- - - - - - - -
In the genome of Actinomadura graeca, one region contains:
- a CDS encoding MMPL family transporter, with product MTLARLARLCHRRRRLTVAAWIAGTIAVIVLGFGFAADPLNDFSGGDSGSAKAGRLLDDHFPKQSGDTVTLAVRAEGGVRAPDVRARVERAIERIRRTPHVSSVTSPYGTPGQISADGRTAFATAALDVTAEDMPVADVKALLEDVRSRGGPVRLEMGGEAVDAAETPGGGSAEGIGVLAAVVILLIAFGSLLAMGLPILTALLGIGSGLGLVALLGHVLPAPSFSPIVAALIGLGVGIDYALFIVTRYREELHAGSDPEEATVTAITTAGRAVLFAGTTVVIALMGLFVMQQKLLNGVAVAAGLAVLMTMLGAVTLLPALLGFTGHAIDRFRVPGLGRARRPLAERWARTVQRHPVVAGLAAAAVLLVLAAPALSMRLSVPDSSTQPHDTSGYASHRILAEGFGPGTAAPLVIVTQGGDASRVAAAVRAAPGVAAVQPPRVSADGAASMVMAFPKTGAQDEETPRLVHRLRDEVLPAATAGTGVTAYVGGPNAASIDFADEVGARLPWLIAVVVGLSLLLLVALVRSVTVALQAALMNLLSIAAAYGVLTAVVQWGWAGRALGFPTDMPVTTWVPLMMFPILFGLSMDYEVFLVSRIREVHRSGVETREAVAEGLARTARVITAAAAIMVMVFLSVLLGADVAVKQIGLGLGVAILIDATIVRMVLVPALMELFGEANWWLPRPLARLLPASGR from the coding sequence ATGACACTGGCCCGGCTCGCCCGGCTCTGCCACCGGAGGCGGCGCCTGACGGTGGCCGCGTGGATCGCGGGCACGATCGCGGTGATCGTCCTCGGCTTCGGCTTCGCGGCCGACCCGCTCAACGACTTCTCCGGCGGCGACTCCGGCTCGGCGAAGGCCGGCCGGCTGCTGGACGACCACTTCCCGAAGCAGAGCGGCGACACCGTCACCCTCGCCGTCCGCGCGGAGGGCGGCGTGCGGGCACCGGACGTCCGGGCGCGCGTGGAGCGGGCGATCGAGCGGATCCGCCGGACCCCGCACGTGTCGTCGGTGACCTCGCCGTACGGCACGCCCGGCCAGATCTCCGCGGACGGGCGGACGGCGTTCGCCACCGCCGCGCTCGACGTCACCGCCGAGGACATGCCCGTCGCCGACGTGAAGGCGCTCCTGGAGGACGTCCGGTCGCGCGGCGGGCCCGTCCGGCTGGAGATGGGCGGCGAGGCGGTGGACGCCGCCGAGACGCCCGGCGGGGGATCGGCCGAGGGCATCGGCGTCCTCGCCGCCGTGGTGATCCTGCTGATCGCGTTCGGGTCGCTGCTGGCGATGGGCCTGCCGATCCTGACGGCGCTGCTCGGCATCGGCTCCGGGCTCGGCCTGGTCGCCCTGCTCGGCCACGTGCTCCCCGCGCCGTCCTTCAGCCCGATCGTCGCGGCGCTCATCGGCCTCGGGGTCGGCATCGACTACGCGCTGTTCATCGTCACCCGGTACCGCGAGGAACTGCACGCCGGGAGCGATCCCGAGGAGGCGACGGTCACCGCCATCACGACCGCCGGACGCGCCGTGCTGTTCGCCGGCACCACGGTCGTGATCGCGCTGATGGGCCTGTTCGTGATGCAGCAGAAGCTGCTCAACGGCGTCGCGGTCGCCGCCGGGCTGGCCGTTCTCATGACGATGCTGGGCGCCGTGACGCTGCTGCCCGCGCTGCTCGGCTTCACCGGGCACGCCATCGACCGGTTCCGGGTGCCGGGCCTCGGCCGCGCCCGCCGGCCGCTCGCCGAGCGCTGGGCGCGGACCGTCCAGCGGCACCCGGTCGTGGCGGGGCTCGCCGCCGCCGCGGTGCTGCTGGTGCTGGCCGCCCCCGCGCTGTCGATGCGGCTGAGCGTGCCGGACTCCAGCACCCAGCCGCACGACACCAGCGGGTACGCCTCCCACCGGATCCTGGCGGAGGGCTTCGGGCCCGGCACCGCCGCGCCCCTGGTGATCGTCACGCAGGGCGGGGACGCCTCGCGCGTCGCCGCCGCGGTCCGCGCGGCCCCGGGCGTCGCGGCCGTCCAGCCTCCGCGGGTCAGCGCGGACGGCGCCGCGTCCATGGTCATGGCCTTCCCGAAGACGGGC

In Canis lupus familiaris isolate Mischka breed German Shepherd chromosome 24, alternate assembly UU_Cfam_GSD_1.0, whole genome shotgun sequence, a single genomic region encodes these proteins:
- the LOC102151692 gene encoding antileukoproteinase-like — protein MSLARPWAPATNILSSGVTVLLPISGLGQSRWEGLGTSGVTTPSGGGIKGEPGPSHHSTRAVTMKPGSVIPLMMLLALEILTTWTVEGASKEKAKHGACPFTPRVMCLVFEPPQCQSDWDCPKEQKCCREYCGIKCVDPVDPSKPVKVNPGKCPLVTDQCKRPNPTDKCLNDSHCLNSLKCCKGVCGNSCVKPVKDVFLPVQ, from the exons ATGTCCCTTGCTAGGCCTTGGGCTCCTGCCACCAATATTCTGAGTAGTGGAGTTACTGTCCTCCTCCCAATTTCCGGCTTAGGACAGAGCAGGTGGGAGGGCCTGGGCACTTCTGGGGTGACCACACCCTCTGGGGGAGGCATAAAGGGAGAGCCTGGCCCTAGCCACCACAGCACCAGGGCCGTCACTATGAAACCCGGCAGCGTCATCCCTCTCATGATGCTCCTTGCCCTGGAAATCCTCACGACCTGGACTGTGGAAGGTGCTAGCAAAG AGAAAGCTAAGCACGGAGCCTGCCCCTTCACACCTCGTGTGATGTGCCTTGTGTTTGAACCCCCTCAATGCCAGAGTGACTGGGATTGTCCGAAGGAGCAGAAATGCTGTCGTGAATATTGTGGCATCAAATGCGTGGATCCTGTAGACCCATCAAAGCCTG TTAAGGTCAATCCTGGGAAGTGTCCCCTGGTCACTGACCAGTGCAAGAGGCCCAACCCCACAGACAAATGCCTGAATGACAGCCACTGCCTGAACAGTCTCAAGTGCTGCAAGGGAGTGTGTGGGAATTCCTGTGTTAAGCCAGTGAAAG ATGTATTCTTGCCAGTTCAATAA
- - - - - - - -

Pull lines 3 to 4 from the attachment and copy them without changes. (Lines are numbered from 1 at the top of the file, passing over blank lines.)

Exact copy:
In Canis lupus familiaris isolate Mischka breed German Shepherd chromosome 24, alternate assembly UU_Cfam_GSD_1.0, whole genome shotgun sequence, a single genomic region encodes these proteins:
- the LOC102151692 gene encoding antileukoproteinase-like — protein MSLARPWAPATNILSSGVTVLLPISGLGQSRWEGLGTSGVTTPSGGGIKGEPGPSHHSTRAVTMKPGSVIPLMMLLALEILTTWTVEGASKEKAKHGACPFTPRVMCLVFEPPQCQSDWDCPKEQKCCREYCGIKCVDPVDPSKPVKVNPGKCPLVTDQCKRPNPTDKCLNDSHCLNSLKCCKGVCGNSCVKPVKDVFLPVQ, from the exons ATGTCCCTTGCTAGGCCTTGGGCTCCTGCCACCAATATTCTGAGTAGTGGAGTTACTGTCCTCCTCCCAATTTCCGGCTTAGGACAGAGCAGGTGGGAGGGCCTGGGCACTTCTGGGGTGACCACACCCTCTGGGGGAGGCATAAAGGGAGAGCCTGGCCCTAGCCACCACAGCACCAGGGCCGTCACTATGAAACCCGGCAGCGTCATCCCTCTCATGATGCTCCTTGCCCTGGAAATCCTCACGACCTGGACTGTGGAAGGTGCTAGCAAAG AGAAAGCTAAGCACGGAGCCTGCCCCTTCACACCTCGTGTGATGTGCCTTGTGTTTGAACCCCCTCAATGCCAGAGTGACTGGGATTGTCCGAAGGAGCAGAAATGCTGTCGTGAATATTGTGGCATCAAATGCGTGGATCCTGTAGACCCATCAAAGCCTG TTAAGGTCAATCCTGGGAAGTGTCCCCTGGTCACTGACCAGTGCAAGAGGCCCAACCCCACAGACAAATGCCTGAATGACAGCCACTGCCTGAACAGTCTCAAGTGCTGCAAGGGAGTGTGTGGGAATTCCTGTGTTAAGCCAGTGAAAG ATGTATTCTTGCCAGTTCAATAA